Beloit City Manager Lori Curtis Luther and Janesville Police Chief Dave Moore read two stories to children from YWCA Childcare and Janesville Community Day Care at the United Way Blackhawk Region’s launch of Dolly Parton’s Imagination Library.
The Imagination Library is an international program that gives children a book every month from birth through age 5, said Mary Fanning-Penny, CEO of United Way Blackhawk Region.
The United Way chapter has invested $150,000 in a three-year rollout of the program, which will provide books to Janesville, Beloit and Edgerton children, Fanning-Penny said.
The nonprofit hopes to expand the program to more communities in the future.
Country singer Dolly Parton, who started the program more than 20 years ago, was inspired to promote early childhood literacy because her father was unable to read and write, according to a news release.
One of the Janesville School District’s five-year promises, established during the 2017-18 school year, is that 90 percent of third-graders will read at or above grade level.
Having good reading comprehension skills by third grade is an indicator of long-term literacy, said Janesville Superintendent Steve Pophal, who spoke at the launch with Edgerton Superintendent Dennis Pauli and Beloit Superintendent Darrell Williams.
But reading has to start much sooner than that for a child to be successful, Pophal said.
Children who grow up with at least 20 books at home attend three more years of school than children from homes with no books, Fanning-Penny said, referring to research conducted by the University of Nevada.
Educators see significant gaps in reading skills among children of different socioeconomic backgrounds, Pophal said. Children from affluent families are exposed to, on average, 42 million words by age 3, while children from low-income families hear an average of 12 million words by that age.
Pophal commended the United Way for bringing the Imagination Library to Rock County. He believes it can help close literacy gaps.
“Early literacy is the human rights issue of our time,” Pophal said.
The United Way will work with organizations that support low-income families, such as libraries and food pantries, to get students enrolled in the program, Fanning-Penny said.
Parents in Janesville, Beloit and Edgerton also can enroll their children online.
The United Way will contribute $2.10 per child per month toward wholesale books and mailing costs, according to the release. The Imagination Library organization will cover overhead and administrative costs.
Children will receive their monthly books in the mail. All kids in the designated communities are eligible and can be enrolled at any age between birth and 5 years old.
The children and adult leaders who attended Wednesday’s launch listened—some more intently than others—to Luther and Moore read stories.
Luther read “Jake at Gymnastics” by Rachel Isadora in English and in Spanish. Moore read “Pretend” by Jennifer Plecas.
Both books are on Parton’s book list.
Moore read in a calm voice, engaging kids along the way. Curtis Luther read with a bit more charisma, adding facial expressions and different character voices.
The police chief shared a secret: Curtis Luther is a good book-reader because she has four kids of her own.
“I practiced on my youngest last night,” Curtis Luther said.
Shirley Abrahamson, the longest-serving Wisconsin Supreme Court justice in state history and the first woman to serve on the high court, said Wednesday she will not seek re-election next year, setting up a wide-open race to replace her.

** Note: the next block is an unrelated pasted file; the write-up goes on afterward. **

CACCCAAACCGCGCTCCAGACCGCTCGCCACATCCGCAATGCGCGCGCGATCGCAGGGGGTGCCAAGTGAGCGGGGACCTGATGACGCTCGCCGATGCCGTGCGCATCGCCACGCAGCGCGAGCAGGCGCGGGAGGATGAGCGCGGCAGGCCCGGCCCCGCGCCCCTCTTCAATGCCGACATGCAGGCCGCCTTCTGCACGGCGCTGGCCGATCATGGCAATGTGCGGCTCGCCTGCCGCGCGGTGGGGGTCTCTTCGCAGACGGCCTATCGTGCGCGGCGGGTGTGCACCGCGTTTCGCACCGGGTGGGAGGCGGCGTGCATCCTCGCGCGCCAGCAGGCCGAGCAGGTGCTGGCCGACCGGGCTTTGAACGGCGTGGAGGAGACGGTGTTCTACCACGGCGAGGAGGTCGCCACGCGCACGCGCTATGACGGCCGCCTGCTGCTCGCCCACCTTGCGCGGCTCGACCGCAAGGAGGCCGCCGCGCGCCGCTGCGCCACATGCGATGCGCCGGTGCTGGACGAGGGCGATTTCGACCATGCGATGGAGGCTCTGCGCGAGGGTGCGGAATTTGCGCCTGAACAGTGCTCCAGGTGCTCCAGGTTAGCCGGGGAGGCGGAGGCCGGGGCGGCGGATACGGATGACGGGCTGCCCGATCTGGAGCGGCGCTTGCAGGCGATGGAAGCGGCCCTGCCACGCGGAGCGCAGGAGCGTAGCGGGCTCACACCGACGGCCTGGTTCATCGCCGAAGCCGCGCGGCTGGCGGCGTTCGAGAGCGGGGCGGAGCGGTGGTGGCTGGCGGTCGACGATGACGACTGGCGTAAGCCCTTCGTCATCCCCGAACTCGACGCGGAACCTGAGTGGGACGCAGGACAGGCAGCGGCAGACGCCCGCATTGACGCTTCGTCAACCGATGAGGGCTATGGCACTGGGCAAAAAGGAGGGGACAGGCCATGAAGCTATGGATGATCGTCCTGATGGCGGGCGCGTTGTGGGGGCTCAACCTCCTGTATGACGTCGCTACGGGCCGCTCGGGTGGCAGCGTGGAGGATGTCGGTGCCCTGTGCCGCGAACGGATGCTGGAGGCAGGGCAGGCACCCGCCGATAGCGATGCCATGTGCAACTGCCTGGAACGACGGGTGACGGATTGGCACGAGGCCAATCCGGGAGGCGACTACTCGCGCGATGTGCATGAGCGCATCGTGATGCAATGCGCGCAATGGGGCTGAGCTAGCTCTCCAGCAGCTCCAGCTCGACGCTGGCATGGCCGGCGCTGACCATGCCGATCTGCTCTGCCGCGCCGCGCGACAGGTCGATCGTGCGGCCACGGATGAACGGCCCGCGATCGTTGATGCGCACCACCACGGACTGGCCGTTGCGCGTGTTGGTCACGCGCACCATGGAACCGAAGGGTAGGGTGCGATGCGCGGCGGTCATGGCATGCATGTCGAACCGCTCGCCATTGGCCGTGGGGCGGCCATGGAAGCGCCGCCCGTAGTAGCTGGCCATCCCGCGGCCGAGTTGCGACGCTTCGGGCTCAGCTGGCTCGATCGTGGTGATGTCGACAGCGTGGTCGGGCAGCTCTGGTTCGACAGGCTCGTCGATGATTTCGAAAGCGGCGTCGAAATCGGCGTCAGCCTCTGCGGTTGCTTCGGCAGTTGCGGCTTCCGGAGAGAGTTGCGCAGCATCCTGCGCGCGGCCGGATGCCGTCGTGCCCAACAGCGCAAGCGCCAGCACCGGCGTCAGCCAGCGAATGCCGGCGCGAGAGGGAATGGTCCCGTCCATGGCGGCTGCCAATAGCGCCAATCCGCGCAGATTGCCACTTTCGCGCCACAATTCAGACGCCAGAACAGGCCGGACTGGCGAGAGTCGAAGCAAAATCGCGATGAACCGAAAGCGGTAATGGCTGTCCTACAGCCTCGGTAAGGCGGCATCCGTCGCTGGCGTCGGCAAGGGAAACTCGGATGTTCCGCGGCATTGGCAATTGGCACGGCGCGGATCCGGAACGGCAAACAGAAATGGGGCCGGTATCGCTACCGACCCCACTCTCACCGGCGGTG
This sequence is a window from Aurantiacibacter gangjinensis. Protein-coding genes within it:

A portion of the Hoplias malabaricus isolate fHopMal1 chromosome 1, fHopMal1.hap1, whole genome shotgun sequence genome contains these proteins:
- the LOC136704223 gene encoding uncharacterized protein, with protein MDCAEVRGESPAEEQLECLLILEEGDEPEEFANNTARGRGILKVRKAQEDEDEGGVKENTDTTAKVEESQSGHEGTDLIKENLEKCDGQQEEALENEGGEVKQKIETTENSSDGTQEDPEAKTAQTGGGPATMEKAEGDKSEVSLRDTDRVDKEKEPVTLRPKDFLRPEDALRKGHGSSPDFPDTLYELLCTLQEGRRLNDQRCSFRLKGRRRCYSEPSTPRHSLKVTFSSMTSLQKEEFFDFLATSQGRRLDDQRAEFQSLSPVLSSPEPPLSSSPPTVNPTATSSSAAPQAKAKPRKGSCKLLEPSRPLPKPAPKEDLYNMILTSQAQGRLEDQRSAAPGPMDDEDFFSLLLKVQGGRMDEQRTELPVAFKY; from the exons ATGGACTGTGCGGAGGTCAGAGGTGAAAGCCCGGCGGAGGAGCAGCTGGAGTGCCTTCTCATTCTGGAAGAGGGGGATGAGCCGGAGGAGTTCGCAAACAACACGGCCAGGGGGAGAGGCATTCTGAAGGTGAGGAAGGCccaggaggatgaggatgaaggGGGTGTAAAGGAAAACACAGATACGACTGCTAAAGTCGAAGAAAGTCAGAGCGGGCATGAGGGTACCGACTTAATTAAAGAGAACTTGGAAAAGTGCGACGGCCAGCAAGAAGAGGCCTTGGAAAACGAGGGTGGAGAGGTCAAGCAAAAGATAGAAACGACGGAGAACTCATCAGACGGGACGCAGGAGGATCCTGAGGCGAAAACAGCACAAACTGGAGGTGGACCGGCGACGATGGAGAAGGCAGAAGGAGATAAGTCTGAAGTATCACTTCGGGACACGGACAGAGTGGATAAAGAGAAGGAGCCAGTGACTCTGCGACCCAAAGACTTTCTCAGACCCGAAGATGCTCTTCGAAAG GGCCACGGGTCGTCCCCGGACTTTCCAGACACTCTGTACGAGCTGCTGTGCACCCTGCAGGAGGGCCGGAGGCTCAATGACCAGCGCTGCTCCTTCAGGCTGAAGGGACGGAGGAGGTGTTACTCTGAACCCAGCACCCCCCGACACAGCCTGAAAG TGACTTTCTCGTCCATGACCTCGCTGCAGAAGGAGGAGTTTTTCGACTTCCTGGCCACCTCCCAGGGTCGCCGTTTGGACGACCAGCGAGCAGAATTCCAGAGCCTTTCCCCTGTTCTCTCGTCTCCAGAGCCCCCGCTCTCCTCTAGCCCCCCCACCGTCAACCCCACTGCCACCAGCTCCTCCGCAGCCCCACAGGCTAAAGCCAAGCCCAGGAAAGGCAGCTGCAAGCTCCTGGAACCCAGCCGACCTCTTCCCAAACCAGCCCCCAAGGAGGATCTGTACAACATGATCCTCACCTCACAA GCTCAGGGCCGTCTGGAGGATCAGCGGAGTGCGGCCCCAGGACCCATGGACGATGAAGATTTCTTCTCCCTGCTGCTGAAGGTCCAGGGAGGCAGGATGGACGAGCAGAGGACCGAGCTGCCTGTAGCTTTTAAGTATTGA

Abrahamson, 84, issued a statement calling her decision “difficult” but saying the time was right to step down.
“For a variety of reasons, I have decided not to seek re-election,” Abrahamson said. “It is the right decision for me. More importantly, it is the right decision for the state.”
Abrahamson, part of a two-justice liberal minority on the seven-member court, said she would encourage qualified candidates to run to succeed her. The election is in April 2019.
Abrahamson has been dealing with an undisclosed illness in recent weeks, causing her to miss court and participate in cases by telephone. Her statement did not address her health. But Abrahamson said she intends to remain in office through the end of her term, which is July 31, 2019.
Conservatives currently control the court 5-2, but that will drop to 4-3 in August when the newly elected Rebecca Dallet is sworn in. With Abrahamson’s retirement, conservatives have a chance to increase their majority back to 5-2.
Gov. Scott Walker’s former chief legal counsel, Wisconsin Appeals Court Judge Brian Hagedorn, said Wednesday he was strongly interested in running and hoped to make a decision soon. Lisa Neubauer, chief judge of the state appeals court who was appointed in 2007 by Democratic Gov. Jim Doyle, issued a statement saying she also was considering a run and wanted to decide quickly.
Many others are expected to take a more serious look at the race now that Abrahamson is out.
Doyle, the former governor whose father hired Abrahamson in 1962 to work at his law firm, called Abrahamson “one of the great leaders in Wisconsin government.” He credited her with working to demystify the court by holding hearings around the state and meeting with school groups and others to discuss its work.
In addition to breaking barriers for women, Doyle said Abrahamson has been a champion of civil rights and civil liberties, a protector of basic constitutional rights, and a strong advocate for open government and public records.
“She brought the court to the people of Wisconsin by the force of her own personality, by the decisions she rendered and is somebody who really looked to protect the people of Wisconsin and their basic constitutional rights,” Doyle said.
Abrahamson served a record 19 years as chief justice, from 1996 to 2015. But a law that took effect in 2015 then gave justices the power to decide who would be chief justice, rather than it going automatically to the most senior member.
Conservatives voted to replace Abrahamson with Justice Patience Roggensack. Abrahamson sued in federal court but lost.
Roggensack declined immediate comment on Abrahamson’s decision not to seek re-election.